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Watch this famous musician fly in a car with wings

Jean-Michel Jarre is world’s first passenger to take off in KleinVision’s flying AirCar

The legendary French synth musician Jean-Michel Jarre has become the first passenger to take to the skies in Klein Vision’s incredible flying car.

Placing all of his faith in an automobile with wings, Jarre climbed aboard the AirCar at Piešťany Airport in Slovakia earlier this month.

Klein Vision released a video (top) of the short flight, with Jarre looking as cool as a cucumber as the vehicle soared into the sky.

“It’s like being in a Jules Verne book, but for real,” the musician said after returning to terra firma, adding, “One second you speak to the driver, and the next you are up there in the air — an amazing experience.”

The AirCar is largely the work of Stefan Klein, founder and CEO of Slovakia-based Klein Vision, and has been in development for several decades. The remarkable vehicle has already logged 130 flight hours and over 520 takeoffs since its maiden flight in 2019. Two years ago, it received a Certificate of Airworthiness.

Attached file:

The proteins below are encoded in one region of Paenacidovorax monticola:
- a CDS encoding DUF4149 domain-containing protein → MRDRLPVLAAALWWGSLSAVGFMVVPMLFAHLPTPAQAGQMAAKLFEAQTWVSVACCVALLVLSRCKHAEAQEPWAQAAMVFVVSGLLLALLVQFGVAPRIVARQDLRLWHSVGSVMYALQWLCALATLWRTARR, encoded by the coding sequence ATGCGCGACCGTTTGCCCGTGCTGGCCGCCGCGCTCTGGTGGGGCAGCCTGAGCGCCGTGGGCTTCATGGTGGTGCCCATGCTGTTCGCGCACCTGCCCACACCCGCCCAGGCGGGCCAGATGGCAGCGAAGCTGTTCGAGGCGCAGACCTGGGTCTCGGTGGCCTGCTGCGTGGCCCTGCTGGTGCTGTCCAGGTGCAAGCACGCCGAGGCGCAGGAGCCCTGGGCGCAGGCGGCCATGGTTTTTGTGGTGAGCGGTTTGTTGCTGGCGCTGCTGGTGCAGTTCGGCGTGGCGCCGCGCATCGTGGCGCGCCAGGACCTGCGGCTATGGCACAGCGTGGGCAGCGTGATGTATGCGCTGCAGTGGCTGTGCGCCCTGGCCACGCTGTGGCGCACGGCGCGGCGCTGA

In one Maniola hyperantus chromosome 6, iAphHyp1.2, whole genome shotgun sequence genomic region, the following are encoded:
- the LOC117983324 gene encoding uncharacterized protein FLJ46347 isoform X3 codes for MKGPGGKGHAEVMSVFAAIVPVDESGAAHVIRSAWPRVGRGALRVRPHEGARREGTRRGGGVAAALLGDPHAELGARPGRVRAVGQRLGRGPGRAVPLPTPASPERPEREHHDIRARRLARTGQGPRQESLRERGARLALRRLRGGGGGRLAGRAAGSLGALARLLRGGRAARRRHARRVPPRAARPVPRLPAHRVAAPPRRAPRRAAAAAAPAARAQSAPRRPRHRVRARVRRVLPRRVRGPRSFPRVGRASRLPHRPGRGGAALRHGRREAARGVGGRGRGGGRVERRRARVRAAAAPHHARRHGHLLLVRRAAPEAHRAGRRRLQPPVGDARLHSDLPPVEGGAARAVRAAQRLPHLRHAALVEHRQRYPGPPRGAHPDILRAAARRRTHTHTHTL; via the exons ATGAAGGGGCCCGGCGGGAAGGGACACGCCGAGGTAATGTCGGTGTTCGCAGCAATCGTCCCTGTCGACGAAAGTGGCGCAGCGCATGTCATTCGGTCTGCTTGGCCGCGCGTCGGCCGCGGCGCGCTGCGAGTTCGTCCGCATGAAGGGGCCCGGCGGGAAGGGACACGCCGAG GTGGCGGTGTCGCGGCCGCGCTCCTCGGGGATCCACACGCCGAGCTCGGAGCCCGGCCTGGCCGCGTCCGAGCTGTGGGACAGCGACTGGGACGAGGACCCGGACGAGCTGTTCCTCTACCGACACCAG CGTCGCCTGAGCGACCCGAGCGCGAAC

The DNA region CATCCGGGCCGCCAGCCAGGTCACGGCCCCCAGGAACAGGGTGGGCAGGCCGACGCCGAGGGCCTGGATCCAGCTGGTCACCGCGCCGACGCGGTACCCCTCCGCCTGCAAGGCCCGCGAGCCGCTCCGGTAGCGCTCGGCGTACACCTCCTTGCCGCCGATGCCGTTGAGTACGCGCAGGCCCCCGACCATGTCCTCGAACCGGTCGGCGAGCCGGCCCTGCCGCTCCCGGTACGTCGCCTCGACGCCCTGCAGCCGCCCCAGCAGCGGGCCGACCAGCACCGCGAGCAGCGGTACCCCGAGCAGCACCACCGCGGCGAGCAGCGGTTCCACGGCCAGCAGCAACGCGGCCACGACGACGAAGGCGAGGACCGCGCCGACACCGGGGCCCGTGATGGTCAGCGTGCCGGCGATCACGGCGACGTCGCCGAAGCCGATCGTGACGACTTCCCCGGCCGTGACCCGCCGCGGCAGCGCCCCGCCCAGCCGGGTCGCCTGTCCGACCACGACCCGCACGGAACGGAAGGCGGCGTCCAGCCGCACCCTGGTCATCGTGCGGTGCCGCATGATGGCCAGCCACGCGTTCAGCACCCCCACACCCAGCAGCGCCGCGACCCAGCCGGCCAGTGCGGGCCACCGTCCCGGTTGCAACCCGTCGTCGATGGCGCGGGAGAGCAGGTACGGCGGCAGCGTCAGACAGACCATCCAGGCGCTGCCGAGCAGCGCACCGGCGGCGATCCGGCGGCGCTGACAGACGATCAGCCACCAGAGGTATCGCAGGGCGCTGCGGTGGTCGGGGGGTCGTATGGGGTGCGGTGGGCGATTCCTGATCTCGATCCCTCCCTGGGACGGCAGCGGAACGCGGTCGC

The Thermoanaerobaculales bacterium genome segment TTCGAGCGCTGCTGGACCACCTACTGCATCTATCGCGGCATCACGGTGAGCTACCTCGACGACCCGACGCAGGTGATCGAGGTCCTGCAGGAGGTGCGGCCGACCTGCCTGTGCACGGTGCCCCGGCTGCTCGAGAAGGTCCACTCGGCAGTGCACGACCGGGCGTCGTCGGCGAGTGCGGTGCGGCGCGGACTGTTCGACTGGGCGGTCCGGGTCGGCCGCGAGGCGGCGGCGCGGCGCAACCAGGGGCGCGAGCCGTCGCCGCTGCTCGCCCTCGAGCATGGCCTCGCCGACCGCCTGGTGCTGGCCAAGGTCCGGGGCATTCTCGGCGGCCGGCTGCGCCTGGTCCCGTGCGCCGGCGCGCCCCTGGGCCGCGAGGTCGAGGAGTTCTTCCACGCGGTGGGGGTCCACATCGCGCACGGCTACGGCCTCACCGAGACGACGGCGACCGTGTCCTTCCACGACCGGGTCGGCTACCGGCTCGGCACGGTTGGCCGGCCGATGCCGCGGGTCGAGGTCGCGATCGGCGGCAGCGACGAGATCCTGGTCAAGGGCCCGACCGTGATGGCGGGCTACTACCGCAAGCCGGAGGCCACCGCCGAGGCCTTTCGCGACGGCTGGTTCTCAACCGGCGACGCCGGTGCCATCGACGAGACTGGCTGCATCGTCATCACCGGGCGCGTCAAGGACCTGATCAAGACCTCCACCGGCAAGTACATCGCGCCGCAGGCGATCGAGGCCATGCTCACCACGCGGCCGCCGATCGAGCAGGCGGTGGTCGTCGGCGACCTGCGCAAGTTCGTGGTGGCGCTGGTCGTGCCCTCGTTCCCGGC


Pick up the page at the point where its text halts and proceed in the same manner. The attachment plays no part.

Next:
The dual-mode vehicle converts between a car and an airplane with a simple push of a button that automatically retracts/deploys its wings and tail in just over two minutes.

The AirCar is powered by gasoline and uses a BMW engine and a fixed propeller to get around. It has a maximum cruising speed of 119 mph (190 kph) and has flown as high as 2,500 meters (8,200 feet). The next version of the AirCar is expected to have a top cruising speed of 186 mph (300 kph) and be able to travel as far as 621 miles (1,000 km) on a single tank of fuel. It takes off at about 75 mph after a run-up of 300 meters, so anyone wanting it for the commute to work will need a very long driveway.

Reassuringly, the AirCar also has a parachute deployment system in case of any engine trouble or some other malfunction when riding through the clouds.

While many companies have been developing small, electric-powered vertical take-off and landing (eVTOL) aircraft in the hope of launching sky-based taxi services within cities, the AirCar is better designed for travel between urban areas. After it lands, it can also drive off the runway and onto regular roads.

Anyone behind the wheel will, of course, require both a driver’s license and a pilot’s license, and it remains to be seen whether Klein can get regulatory approval for mainstream use of his rather splendid vehicle.

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